```: (define to_to (make-bookender 'to))
to_to```
• And now to_to is just like any other procedure!!
```: (to_to 'ron)
toronto```
• Howabout writing a procedure compose that takes two unary (one argument) functions f and g and returns a function that takes an argument arg and returns the result of (f (g arg))?
```: (define (compose f g)
==>```
• Can you use compose to define second ?
```: (define second
==>```

## Lambda and Higher-Order Functions

### Overview

• More useful than the above is using lambda with higher-order functions.
• That is, instead of saying
```: (define (square x) (* x x))
square

: (every square '(1 2 3 4))
(1 4 9 16)```
• I could write it more succinctly like this:
```: (every (lambda (x) (* x x)) '(1 2 3 4))
(1 4 9 16)```
• I eliminated the step of having to separately define square, by just writing literally the function I want to do to every word in the sentence.
• I just cut out the middle man because the only time I'm going to need that function is just for this one call to every, and I'm not going to need to refer to it again.
• The only time I need to name a function is when I'm going to need to use it more than once, for the same reason that I only create any variable if it refers to a value I need more than once.
• Recall the definition
`(define square (lambda (x) (* x x))).`
• It means that any time I see the word square, I could replace it with
`(lambda (x) (* x x))`
• That's just what I did in the call to every above. I replaced the word square with its value, which is that procedure

• Let's do a more extended example to illustrate lambda's importance.
• Add 1 to every word in a sentence, and return a sentence of the results
• Here's the long way
```;; add-1-to-sent
;;
;; Example: (add-1-to-sent '(1 2 3)) ==> (2 3 4)

(+ num 1))```
• ...and here's the short way...
```(define (add-1-to-sent S)
==>```
• I don't need to go to the bother of defining a separate function called add-1 to add 1 to a number, I can just use lambda.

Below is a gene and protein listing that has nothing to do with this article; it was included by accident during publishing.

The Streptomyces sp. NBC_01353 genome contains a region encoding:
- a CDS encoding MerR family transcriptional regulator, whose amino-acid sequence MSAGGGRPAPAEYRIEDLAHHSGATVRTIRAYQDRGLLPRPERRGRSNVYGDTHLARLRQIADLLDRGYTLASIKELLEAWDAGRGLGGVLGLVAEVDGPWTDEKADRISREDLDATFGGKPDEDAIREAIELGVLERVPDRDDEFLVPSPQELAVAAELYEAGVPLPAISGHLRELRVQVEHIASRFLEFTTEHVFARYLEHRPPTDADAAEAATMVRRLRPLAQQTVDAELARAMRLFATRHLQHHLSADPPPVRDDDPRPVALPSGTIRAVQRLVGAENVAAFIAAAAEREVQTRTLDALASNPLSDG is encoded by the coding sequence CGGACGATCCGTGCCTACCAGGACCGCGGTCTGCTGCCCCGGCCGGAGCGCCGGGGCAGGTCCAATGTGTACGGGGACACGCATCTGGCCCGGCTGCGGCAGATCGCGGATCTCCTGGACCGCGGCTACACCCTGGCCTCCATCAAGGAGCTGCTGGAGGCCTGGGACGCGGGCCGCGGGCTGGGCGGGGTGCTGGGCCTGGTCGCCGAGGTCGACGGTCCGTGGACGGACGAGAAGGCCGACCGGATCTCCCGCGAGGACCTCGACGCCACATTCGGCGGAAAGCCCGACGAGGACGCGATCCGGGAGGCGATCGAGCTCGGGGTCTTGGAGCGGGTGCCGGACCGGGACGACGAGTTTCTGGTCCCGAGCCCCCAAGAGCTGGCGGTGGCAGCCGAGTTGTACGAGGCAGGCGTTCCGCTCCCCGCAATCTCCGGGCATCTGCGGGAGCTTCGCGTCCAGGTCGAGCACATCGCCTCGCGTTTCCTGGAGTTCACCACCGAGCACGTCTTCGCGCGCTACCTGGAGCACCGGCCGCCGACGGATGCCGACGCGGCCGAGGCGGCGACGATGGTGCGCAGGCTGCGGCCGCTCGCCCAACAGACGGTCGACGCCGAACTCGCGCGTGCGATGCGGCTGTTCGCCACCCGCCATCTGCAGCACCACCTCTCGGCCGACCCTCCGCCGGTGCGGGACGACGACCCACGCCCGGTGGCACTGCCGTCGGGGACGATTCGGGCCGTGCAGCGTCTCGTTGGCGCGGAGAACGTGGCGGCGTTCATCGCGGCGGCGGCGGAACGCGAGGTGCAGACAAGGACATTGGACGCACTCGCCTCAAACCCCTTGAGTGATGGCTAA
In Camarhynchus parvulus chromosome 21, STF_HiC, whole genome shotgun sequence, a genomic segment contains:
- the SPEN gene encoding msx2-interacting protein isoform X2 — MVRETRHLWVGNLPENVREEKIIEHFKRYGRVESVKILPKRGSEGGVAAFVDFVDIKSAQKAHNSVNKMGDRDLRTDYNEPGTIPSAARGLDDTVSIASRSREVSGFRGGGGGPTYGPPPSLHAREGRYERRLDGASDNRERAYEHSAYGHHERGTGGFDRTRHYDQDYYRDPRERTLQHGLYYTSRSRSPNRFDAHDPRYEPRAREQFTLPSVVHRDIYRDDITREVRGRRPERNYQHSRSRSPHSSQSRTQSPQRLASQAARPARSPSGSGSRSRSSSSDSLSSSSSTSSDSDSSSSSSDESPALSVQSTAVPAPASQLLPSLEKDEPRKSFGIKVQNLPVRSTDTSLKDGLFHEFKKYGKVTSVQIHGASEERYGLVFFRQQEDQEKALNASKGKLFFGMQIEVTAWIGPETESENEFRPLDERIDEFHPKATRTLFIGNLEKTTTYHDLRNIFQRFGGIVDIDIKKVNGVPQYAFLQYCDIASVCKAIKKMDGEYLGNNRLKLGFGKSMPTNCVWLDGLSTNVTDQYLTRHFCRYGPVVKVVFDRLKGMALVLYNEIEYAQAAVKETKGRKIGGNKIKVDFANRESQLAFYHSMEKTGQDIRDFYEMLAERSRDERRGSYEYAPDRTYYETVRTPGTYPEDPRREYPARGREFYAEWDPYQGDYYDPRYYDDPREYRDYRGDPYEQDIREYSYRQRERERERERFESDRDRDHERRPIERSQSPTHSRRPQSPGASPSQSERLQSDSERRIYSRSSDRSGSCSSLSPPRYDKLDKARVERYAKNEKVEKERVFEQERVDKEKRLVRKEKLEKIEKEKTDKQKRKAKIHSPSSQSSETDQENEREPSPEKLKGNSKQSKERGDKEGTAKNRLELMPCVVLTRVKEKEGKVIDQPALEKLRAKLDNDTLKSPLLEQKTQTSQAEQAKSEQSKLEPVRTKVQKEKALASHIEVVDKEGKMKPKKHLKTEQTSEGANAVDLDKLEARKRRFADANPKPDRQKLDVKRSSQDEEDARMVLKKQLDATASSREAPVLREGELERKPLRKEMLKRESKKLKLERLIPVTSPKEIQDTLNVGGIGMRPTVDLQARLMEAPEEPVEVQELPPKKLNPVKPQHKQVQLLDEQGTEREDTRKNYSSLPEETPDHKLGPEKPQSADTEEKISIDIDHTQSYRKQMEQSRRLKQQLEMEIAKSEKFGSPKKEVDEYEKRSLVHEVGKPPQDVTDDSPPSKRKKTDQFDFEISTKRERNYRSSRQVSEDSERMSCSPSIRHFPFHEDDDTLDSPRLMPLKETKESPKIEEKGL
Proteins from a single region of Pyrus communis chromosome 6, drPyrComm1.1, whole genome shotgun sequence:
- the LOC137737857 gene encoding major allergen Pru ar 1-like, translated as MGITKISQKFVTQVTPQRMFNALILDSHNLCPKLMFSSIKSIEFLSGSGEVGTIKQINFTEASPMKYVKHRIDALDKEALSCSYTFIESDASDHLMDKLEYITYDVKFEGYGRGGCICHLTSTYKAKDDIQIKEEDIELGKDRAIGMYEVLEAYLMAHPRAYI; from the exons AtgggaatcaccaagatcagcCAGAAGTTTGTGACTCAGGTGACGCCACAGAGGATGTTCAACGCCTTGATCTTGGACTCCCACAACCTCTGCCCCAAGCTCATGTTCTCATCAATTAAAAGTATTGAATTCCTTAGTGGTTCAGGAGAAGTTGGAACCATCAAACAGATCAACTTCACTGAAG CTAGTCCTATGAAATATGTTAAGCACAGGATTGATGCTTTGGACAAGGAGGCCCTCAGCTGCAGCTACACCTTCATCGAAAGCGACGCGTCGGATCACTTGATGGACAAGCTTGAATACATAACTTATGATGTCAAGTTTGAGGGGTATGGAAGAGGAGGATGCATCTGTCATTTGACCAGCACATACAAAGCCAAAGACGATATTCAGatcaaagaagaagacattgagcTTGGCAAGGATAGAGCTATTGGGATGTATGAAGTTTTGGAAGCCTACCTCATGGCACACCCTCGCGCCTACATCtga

• You might, however, say that using lambda explicitly may be shorter, but it's still unnecessary. Consider the following example:

• What about if someone asked you to write a function to add an input, n, to a sentence of words:
```;; add-n-to-sent
;;
;; Example: (add-n-to-sent 5 '(1 2 3)) ==> (6 7 8)

(every ??? S))

;; What goes in the ??? -- let's try to find out.```
• My first try in which I try the old-fashioned way of using a helper function
```(define (add-n-to-sent n S)

(+ num n))   ; WRONG, why? ==>```
• So I try to fix it like this:
```(define (add-n n num)  ; I added a new parameter called n
(+ n num))           ; ALSO WRONG, BUT FOR A DIFFERENT REASON
; Why? ==>```
• In fact, I cannot write a separate function add-n if I want to use every.
• There's no way that it can add n to the number, because it doesn't know the value of n.
• The solution is to ditch the helper function altogether and use lambda instead.
```(define (add-n-to-sent n S)
==>```
• This works because the lambda only takes one argument, but it can still refer to n within its body because n is a parameter of the current function.

• Given a sentence, return the same sentence with all the odd numbers incremented by 1
```;; Example:
;;
;; (add-1-to-odds '(1 out of 3 likes u 2 and u b 40))
;; ==> (2 out of 4 likes u 2 and u b 40)

==>
==>
==>
==>```
• Is lambda just convenient or is it necessary? ==>

### Example : all-letter-twister?

• Given a letter and a sentence, return non-#f if every word in the sentence is a begins with a given letter (i.e., is a tongue twister in that latter), otherwise #f
```;; Example:
;;
;; (all-letter-twister? 'r '(rubber bumper baby buggy)) ==> #f
;; (all-letter-twister? 's '(six sheiks sixth sheeps sick)) ==> #t

: (define (all-letter-twister? letter S)
==>
==>
==>
==>```
• Is lambda just convenient or is it necessary? ==>

## Summary

• Lambda expressions are a way of creating nameless functions.
• They are most often used to create specialized functions to use with higher-order functions.
• You sometimes NEED lambdas when the function you are passing in as an argument to the HOF needs more information than just each list element provides.
• They are the easiest way to return a function

## In Lab this week you'll see...

• Election processing miniproject continued
• More HOF and Lambdas lab activities
• A chance to take an old Midterm exam

## In Life this week you'll see...

• Wall Street : the beginning of a mini-rally? Can the Dow stay above 7K?